Talented but troubled Andrew Toles gets a second chance with Dodgers

Dodgers centerfielder Andrew Toles runs the bases in the third inning againt the Padres on July 8.

Dodgers centerfielder Andrew Toles runs the bases in the third inning againt the Padres on July 8.

(Robert Gauthier / Los Angeles Times)

Andrew Toles reached the big leagues for the first time Friday, his promotion from triple-A Oklahoma City, early wake-up call and long travel day culminating with his starting in center field and batting eighth for the Dodgers on Friday night.

His reputation preceded him.

Toles, 24, was dismissed from the University of Tennessee baseball team as a sophomore in 2011 for failing to live up to what Coach Dave Serrano called “a certain standard of accountability to which every member of the team must he held.”

A third-round pick of Tampa Bay out of Chipola (Fla.) College in 2012, Toles was named the Rays’ minor league player of the year after hitting .326 with 62 stolen bases at Class-A Bowling Green (Ky.) in 2013.

Toles was released in March 2015 after missing two months of 2014 because of “personal issues,” and he sat out all of last season, spending two weeks working at a grocery story in his native Georgia.


“It was a situation where a lot of things didn’t go my way,” Toles said of his divorce with the Rays. “Me and my agent came to an agreement with the Rays that it wasn’t a good situation for me.”

What wasn’t good?

“It just didn’t fit for both of us,” Toles said.

Toles spent last season “pretty much sitting at home, waiting on phone calls.” Andrew Friedman, the Dodgers’ president of baseball operations who was the Tampa Bay general manager when the Rays drafted Toles, kept in touch and signed him to a minor league deal last September.

Toles began this season at Class-A Rancho Cucamonga and matriculated to double-A Tulsa and Oklahoma City, combining to hit .330 with six home runs, 25 doubles, five triples, 37 runs batted in, 52 runs and 23 stolen bases in 73 games.

With the Dodgers down to three bench players Thursday, they summoned Toles and optioned reliever Carlos Frias, who threw four scoreless innings Thursday night, to triple A.

“I don’t know the whole story, but I know Andrew is fond of him as a person and player,” Manager Dave Roberts said of Toles. “With what he went through in the past, it’s a great story to see him in the big leagues. We’re excited to have him. He’s dynamic. He can run, defend and hit.”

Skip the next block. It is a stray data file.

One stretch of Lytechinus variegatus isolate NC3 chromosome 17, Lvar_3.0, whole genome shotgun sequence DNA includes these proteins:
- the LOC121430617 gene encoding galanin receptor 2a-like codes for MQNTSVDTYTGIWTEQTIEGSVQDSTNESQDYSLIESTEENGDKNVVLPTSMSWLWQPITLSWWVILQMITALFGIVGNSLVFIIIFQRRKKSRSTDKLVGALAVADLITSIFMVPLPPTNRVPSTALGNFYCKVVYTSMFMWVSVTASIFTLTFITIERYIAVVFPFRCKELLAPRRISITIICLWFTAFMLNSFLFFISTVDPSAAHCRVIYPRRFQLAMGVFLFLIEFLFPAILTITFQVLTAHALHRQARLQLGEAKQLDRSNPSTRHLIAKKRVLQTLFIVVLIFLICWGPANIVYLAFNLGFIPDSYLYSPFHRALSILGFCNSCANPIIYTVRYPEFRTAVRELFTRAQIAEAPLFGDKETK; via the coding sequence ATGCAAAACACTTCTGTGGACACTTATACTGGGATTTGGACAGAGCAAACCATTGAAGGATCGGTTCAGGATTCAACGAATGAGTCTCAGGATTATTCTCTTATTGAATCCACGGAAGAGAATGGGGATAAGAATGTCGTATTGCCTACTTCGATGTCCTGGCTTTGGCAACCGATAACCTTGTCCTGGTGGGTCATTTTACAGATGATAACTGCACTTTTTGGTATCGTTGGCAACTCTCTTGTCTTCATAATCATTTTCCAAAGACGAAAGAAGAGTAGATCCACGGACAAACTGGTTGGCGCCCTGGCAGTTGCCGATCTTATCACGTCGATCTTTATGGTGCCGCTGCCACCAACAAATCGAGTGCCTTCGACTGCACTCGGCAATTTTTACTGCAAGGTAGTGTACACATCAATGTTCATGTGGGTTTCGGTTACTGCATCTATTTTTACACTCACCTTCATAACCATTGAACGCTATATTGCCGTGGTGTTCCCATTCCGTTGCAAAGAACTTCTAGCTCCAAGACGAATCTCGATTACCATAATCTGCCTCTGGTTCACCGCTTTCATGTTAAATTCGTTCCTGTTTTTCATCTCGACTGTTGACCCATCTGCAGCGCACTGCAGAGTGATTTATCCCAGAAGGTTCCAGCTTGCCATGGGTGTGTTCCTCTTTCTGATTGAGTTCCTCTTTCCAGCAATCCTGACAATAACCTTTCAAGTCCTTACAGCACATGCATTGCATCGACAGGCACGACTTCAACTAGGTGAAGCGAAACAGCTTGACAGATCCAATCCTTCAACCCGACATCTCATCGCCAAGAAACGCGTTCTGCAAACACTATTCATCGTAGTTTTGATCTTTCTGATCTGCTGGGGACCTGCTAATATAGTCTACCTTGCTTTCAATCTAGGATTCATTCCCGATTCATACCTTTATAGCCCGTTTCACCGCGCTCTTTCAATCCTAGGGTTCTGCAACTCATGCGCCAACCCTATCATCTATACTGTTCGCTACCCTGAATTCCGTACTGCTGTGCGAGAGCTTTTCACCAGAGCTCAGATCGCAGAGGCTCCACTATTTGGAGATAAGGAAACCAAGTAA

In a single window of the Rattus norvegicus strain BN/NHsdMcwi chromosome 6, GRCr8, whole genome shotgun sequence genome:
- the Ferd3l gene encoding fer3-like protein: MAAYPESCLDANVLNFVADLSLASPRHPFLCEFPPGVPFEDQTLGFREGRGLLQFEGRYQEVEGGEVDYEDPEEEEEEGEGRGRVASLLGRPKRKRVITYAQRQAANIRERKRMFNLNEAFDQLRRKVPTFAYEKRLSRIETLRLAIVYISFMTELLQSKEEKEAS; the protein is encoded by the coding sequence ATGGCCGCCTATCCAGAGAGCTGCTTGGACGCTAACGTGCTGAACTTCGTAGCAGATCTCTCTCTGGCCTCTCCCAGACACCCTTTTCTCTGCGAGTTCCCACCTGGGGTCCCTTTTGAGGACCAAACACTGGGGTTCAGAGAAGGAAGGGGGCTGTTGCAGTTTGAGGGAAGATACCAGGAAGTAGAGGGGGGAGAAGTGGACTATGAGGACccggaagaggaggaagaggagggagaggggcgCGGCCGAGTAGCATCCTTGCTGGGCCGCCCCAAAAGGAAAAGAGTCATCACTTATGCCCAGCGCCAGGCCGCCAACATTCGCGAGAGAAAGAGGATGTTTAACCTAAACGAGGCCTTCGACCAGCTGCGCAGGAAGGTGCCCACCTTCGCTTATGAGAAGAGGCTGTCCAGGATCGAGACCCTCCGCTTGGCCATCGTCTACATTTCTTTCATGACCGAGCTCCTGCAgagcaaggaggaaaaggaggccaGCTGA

Toles is grateful for another chance.

“I’ve matured a lot,” he said. “I don’t talk as much now, I try to be on time, a lot of small stuff. . . . There’s a little more pressure on me not to mess it up.”

Toles lined the first big league pitch he saw, a 92-mph fastball from Andrew Cashner, to the gap in left-center field for a double in the second inning.

Short hops

Clayton Kershaw (herniated disk in lower back) continues to play catch and strengthen his core, but Roberts said the left-hander will not be ready to pitch immediately after the All-Star break. “Clayton will need some time after the break,” Roberts said. “Every day he seems to feel better, and his activity continues to increase . . . but we’re still reluctant to put a timetable on it.” . . .

It appears doubtful that center fielder Joc Pederson (sprained AC joint in right shoulder) will be ready right after the break, as well. Pederson is working out in Arizona but has not yet swung a bat. “His soreness has dissipated,” Roberts said, “but when he comes back is uncertain.” . . .

Roberts said Hyun-Jin Ryu, whose velocity dipped in the final inning of his 4 2/3-inning effort in his return from shoulder surgery Thursday, had “normal soreness” Friday. . . .

Brett Anderson (lower-back surgery) threw 50 pitches off a mound Friday but needs to face hitters in a live batting-practice session before starting a minor league rehab stint. . . .

The Dodgers completed the Bud Norris trade by acquiring rookie league right-hander Alec Grosser as the player to be named from Atlanta.

Twitter: @MikeDiGiovanna